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Freelancing Is Not For Free

Working the Conventions

by Lloyd Brown
Dec 13,2005


Working the Conventions

The convention season seems like a long way away, but it's not too early to start making plans. Make your hotel reservations, start looking at airline ticket prices, and plan your time off from work. The big conventionsespecially Origins and GenConprovide an opportunity for you to meet RPG publishers face to face. That's an opportunity you rarely find.

Do Your Homework

Just like the research you do before you write something or pitch a proposal, you have work to do before the convention.

Find the name of the person you want to talk to, either from their website or from an e-mail to the company ahead of time. Ask for that person by name at the convention booth. Write notes if you need to, and address your cover letter to that person in particular.

Find out what products each company produces, and which ones interest you. You might dig Goodman Games' Dungeon Crawl Classics but feel that Broncosaurus Rex is not your cup of tea. Clearly you're interested in the DCC line. Ask about that so that Joseph doesn't waste his time telling you about Dinosaur Planet guidelines.

Prepare a Portfolio

Artists use portfolios all the time. Manufacturers themselves use sell sheets to pitch a product to retailers. It only makes sense for you to apply the same technique. It creates a professional image for you, saves the publisher valuable time he could be spending with customers, and gives him a concrete reminder of which of the thousands of people at the convention you were.

Include a cover letter. This single page cover letter should highlight the publishers you have worked with, your gaming experience, your writing experience, and your education. Provide your complete contact information.

Behind the cover, include spec sheets--photocopies of articles and selected samples of larger works. A publisher can tell within a page or so if he's interested. If he wants more at that point, he'll ask. If it looks impressive, include a separate page identifying a full list of your published credits. Include contact information for the people you've worked for if they are willing to provide a reference (you asked that first).

If you're not published, I recommend including a couple of brief writing samples--one with some fluff and one with some crunch. The tricky part here is that publishers don't want to read your unpublished work for liability reasons. You could fix this by "publishing" it through PDF or your website, or including a signed waiver that essentially says you won't sue them if they publish something similar later.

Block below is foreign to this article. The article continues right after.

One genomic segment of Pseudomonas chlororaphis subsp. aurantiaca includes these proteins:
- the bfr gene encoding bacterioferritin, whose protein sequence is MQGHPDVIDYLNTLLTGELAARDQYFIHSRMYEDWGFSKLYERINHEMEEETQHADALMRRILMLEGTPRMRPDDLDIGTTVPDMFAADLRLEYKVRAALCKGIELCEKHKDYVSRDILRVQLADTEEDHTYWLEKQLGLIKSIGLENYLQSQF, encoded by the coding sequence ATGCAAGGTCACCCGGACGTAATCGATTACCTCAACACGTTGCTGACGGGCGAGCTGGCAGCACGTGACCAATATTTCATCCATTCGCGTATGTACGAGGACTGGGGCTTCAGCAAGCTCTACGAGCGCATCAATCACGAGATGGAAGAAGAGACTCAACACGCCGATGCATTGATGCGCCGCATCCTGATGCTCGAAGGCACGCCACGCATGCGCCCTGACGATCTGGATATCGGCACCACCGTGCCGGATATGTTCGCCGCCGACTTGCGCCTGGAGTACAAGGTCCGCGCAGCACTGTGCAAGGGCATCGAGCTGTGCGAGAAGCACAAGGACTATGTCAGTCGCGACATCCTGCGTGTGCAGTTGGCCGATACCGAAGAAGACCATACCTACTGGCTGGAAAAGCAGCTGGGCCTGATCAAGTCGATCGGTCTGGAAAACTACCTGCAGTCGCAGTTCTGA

Make sure your contact information is both correct and ubiquitous. Since business cards are cheap, I'd include one of those--in either one of those special pockets made just for them, or paper-clipped on the inside.

The "Bump"

Ideally, find the person in charge of managing the freelance writers and introduce yourself. During vendor hall hours, he will be busy, so ask if he has time or if he would like to arrange to speak to you later. You're not trying to get a contract here; you just want a few minutes of face time. In fact, plan on taking up less than two minutes, but be available for a longer discussion after the vendor hall closes.

Important note: you are not pitching a proposal with this meeting. You are selling yourself. If you wish to submit a proposal, use normal e-mail contacts. The purpose of the face-to-face is to establish a working relationship, not just pitch a single article. You don't want to come across as "spamming" the publishers. It's bad enough to get that stuff in their mailbox; in person it's worse.

Tell the contact what you're handing him and that you don't expect him to review it right now. Let him know that your contact info is in the package. Ideally, have a cell phone number that you can answer at the convention in case the opportunity for an after-hours face-to-face appears.

Lastly, be prepared for many publishers to tell you that they do not have the time for after-hours meetings. They run games, they have other meetings pre-arranged, and for an hour or two, they sleep. Keep your expectations reasonable.

After Hours

If you do manage to get an after-hours meeting at the convention, be prepared. The publisher probably has other things to do and you will not impress him by wasting his time.

Talk to the publishers, but more importantly, listen more than you talk. Everything you hear could be helpful, while your work will speak for you. Thank your contact for his time, and then follow up about a week after GenCon--it takes a couple of days for some publishers to drive home! This follow-up should be an e-mail, not a phone call.

Last Step

In your follow-up e-mail, sum up your meeting, and then tell the publisher what you intend to do. Something like

"Thanks for taking the time to discuss your D20 Future plans. As we discussed, I am writing an outline for a book on the colonies, with one chapter devoted to each colony. I expect to send you a table of contents by this weekend."

If you received an offer, and you intend to accept it, mention what work you have done (you should at least have an outline by then) and thank him for the opportunity.

If you received numerous offers and have to decline one or more, congratulations. You have the disagreeable but enviable task of telling a publisher that you appreciate his time, but you have already promised work for somebody else.

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